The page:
is best handled in the liberal arts department. Some institutions
have taken the integrated approach, and one hopes that they
have identified ways for their business and accounting faculty
to effectively bring ethics and the concept of protecting
the public interest into the classroom.
writer believes that state boards of accountancy should
mandate extensive ethics education as a component of the
150-hour requirement. Ethics education must be reinforced
and strengthened, and the concept of protecting the public
interest must be a vital component. To accomplish this goal,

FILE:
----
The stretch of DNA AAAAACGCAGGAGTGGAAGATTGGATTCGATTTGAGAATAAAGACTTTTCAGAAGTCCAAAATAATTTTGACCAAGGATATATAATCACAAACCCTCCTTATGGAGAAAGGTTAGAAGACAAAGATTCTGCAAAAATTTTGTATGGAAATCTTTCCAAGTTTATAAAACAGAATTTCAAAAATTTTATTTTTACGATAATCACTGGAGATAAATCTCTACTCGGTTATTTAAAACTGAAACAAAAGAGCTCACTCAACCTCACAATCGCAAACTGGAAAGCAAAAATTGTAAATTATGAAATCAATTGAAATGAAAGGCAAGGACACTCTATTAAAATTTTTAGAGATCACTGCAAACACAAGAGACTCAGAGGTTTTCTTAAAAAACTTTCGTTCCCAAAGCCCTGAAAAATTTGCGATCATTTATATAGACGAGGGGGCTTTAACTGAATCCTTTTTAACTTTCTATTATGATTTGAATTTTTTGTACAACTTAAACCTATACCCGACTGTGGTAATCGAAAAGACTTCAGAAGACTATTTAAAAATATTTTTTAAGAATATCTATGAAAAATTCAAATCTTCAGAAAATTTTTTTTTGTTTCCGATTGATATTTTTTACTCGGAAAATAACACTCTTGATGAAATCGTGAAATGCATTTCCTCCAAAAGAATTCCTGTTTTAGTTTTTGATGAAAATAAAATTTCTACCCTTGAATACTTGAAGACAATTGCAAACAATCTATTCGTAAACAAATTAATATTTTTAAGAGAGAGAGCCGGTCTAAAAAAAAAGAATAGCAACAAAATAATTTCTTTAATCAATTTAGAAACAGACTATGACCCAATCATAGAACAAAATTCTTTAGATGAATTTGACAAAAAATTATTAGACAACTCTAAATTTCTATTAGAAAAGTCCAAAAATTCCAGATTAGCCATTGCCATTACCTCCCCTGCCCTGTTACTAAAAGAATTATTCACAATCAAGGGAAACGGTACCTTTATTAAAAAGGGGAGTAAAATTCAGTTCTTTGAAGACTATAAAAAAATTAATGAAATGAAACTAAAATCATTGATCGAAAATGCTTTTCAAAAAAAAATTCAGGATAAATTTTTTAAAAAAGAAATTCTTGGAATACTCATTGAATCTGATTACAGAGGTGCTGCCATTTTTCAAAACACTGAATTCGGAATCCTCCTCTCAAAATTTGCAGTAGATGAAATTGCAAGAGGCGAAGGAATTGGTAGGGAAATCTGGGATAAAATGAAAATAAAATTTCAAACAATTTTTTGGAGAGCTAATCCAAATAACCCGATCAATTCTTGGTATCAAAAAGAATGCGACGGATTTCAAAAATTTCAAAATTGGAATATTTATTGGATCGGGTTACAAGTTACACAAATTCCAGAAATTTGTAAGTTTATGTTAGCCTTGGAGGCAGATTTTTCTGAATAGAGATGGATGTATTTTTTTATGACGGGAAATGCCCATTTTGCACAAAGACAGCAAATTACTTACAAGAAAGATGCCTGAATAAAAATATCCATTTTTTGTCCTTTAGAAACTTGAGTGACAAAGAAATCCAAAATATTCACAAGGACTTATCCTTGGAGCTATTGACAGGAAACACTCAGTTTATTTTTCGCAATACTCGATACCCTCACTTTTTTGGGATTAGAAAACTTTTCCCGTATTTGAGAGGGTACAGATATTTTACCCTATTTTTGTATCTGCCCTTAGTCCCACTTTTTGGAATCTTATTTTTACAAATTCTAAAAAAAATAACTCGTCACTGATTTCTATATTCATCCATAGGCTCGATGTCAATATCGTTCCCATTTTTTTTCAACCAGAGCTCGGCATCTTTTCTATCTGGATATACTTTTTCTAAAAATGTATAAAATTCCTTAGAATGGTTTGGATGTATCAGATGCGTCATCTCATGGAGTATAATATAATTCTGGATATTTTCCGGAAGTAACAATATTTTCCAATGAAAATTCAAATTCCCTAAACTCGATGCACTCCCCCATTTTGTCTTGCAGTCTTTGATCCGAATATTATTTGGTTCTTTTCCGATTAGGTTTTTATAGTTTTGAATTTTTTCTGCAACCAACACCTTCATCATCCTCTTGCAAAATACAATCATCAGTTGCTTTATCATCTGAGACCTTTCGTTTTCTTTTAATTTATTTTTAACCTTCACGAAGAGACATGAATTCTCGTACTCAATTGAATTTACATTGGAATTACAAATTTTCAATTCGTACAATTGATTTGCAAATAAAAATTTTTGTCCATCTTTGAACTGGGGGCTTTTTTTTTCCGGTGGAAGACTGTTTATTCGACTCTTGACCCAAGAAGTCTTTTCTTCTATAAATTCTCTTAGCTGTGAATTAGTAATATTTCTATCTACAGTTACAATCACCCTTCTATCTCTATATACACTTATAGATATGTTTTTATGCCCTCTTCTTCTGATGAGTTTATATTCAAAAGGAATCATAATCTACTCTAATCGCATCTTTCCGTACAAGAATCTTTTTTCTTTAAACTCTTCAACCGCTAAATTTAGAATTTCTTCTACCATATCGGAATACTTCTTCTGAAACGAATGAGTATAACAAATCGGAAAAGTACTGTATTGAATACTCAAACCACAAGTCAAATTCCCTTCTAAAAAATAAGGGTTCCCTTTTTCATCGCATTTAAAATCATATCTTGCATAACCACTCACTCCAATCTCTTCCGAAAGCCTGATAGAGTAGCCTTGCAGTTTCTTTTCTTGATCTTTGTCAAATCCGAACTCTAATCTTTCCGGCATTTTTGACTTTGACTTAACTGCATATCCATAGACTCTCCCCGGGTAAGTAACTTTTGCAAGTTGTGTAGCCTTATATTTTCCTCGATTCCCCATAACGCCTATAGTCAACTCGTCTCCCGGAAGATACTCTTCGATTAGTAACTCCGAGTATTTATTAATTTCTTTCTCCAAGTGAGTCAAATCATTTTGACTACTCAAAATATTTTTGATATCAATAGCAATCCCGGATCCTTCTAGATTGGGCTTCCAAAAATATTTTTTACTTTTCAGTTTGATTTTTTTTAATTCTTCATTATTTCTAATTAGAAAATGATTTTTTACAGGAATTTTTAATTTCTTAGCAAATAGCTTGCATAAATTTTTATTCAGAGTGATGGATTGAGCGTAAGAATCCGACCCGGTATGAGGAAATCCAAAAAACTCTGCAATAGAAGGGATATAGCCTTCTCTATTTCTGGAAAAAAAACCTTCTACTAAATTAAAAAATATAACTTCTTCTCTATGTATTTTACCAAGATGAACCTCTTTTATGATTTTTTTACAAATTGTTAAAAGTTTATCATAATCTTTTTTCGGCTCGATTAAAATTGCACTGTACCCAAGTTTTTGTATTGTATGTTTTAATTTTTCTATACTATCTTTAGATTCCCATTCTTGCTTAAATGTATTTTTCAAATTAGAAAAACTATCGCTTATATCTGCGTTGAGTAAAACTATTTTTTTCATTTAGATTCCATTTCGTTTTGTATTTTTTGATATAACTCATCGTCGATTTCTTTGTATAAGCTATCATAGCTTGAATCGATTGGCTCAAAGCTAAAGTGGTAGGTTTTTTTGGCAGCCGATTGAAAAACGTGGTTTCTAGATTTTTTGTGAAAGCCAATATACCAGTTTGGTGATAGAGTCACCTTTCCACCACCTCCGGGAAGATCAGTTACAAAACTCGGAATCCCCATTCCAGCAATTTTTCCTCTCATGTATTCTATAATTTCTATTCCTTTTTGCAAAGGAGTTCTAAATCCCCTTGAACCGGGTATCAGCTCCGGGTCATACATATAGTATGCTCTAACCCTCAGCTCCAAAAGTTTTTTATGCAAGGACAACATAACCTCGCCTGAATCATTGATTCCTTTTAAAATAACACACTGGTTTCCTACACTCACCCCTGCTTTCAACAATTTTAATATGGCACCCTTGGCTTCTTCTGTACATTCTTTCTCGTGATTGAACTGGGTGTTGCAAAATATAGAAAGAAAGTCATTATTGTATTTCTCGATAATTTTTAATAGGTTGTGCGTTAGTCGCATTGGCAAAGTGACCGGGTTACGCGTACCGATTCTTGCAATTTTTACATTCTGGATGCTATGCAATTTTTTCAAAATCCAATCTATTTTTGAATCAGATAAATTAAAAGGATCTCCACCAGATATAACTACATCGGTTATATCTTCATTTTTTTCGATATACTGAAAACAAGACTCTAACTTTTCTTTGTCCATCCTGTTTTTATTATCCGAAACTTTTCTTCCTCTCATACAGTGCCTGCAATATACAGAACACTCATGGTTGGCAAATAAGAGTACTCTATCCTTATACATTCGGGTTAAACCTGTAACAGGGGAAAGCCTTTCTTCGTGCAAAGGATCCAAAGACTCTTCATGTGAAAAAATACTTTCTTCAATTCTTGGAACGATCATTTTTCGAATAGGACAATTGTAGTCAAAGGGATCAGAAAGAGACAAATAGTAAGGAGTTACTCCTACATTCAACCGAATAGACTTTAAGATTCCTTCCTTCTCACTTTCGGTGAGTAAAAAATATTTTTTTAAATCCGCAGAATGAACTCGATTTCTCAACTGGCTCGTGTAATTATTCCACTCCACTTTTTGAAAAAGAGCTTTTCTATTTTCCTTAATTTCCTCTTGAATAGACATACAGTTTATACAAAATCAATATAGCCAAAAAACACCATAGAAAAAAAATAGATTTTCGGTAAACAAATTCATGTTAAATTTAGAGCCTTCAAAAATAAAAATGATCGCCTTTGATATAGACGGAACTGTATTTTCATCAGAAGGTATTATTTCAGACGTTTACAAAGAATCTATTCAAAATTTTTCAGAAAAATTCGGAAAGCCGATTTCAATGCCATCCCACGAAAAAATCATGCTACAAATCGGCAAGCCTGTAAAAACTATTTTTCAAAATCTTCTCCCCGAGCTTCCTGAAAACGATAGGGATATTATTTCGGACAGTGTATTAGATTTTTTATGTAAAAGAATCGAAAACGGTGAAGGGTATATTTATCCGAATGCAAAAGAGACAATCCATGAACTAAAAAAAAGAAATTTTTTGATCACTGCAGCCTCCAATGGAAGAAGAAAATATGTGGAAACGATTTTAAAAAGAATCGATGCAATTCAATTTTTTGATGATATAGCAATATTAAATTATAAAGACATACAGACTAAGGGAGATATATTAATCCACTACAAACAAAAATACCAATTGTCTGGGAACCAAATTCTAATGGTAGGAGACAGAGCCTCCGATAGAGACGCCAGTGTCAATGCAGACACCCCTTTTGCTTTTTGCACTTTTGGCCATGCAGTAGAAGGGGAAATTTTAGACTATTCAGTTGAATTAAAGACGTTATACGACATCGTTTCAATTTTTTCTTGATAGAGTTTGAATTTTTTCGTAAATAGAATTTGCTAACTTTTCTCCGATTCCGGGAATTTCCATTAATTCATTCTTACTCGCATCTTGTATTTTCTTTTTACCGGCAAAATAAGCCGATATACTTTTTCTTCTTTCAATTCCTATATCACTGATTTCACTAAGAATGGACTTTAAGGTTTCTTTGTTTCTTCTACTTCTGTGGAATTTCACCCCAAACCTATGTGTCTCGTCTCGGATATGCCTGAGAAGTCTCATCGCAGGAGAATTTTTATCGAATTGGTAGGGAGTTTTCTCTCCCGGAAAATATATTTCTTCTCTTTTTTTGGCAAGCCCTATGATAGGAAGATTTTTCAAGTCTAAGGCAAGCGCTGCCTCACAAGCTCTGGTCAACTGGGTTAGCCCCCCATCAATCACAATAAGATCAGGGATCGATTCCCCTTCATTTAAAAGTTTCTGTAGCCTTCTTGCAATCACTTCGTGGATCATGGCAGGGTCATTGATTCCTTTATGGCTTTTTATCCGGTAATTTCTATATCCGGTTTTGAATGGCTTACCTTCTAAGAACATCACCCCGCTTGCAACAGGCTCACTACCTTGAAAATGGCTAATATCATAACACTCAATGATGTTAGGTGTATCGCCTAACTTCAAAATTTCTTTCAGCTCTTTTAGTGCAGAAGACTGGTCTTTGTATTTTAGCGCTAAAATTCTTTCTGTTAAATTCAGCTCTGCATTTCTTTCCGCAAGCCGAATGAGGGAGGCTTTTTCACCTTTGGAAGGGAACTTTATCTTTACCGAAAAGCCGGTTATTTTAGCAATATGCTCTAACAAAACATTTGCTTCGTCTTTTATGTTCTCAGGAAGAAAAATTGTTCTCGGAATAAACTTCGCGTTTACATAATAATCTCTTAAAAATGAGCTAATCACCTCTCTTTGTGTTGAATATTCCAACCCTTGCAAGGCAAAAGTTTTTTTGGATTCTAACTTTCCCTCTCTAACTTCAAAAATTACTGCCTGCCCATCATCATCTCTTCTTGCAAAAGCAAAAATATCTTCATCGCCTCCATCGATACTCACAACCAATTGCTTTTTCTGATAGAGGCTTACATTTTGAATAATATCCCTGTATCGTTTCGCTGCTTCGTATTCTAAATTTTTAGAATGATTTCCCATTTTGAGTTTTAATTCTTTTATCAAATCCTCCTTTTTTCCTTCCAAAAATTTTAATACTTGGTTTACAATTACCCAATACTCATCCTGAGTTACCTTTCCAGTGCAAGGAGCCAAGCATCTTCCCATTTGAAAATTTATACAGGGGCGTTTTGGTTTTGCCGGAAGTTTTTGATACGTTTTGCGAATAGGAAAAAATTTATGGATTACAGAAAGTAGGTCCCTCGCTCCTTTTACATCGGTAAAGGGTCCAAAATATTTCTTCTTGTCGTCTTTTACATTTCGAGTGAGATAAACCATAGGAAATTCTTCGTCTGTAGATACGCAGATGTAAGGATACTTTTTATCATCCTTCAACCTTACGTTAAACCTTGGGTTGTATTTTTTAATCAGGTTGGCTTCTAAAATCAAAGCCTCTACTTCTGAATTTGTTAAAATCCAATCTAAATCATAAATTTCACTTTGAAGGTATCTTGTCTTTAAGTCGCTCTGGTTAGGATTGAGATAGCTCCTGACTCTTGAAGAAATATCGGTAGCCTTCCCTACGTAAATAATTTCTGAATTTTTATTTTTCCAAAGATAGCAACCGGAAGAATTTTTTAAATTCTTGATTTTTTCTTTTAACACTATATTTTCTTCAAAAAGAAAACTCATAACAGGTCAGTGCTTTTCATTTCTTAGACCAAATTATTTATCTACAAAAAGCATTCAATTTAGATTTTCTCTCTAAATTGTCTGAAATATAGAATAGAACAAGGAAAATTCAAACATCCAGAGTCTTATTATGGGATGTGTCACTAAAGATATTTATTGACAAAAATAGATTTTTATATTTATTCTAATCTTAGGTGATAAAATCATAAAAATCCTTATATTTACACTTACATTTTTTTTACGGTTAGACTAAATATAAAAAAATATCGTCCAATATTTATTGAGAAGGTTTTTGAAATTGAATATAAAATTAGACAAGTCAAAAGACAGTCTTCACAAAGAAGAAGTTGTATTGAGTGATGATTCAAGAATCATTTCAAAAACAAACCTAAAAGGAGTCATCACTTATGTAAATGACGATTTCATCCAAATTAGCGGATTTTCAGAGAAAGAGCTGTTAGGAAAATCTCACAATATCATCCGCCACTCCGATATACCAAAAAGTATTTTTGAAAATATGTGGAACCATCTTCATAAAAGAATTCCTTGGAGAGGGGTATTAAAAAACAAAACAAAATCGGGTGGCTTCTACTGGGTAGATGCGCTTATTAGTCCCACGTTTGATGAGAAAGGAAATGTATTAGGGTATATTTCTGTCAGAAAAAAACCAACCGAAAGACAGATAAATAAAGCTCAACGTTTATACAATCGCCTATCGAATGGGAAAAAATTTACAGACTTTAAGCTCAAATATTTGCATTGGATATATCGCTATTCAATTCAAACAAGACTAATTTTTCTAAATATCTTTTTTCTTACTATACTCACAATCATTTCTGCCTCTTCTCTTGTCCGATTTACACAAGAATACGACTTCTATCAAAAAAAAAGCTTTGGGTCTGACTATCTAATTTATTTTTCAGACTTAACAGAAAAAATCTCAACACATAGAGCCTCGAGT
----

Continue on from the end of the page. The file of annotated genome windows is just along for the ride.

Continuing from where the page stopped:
nine semester credit hours of ethics education should become
a requirement for taking the Uniform CPA Examination. Three
credit hours in ethical foundations should be required in
the liberal arts program; three credit hours in business
ethics should be required in the business program; and three
credit hours should specifically address ethical issues
courses in ethics education are preferable, but for institutions
that integrate ethics into their accounting and business
curricula, a separate three-credit-hours liberal arts course
in ethical foundations should be required. In addition,
these institutions should incorporate a minimum of 90 class
hours in business ethics, with a minimum of 45 of these
class hours in ethics issues in accounting. These hours
should be identified in the syllabi, and a proportionate
portion of the grade for the course should be based on ethics
tests, papers, and discussions.
J. Mastracchio Jr., PhD, CPA, is an associate professor
of accounting at the University at Albany and a partner in
the CPA firm of LCS+Z.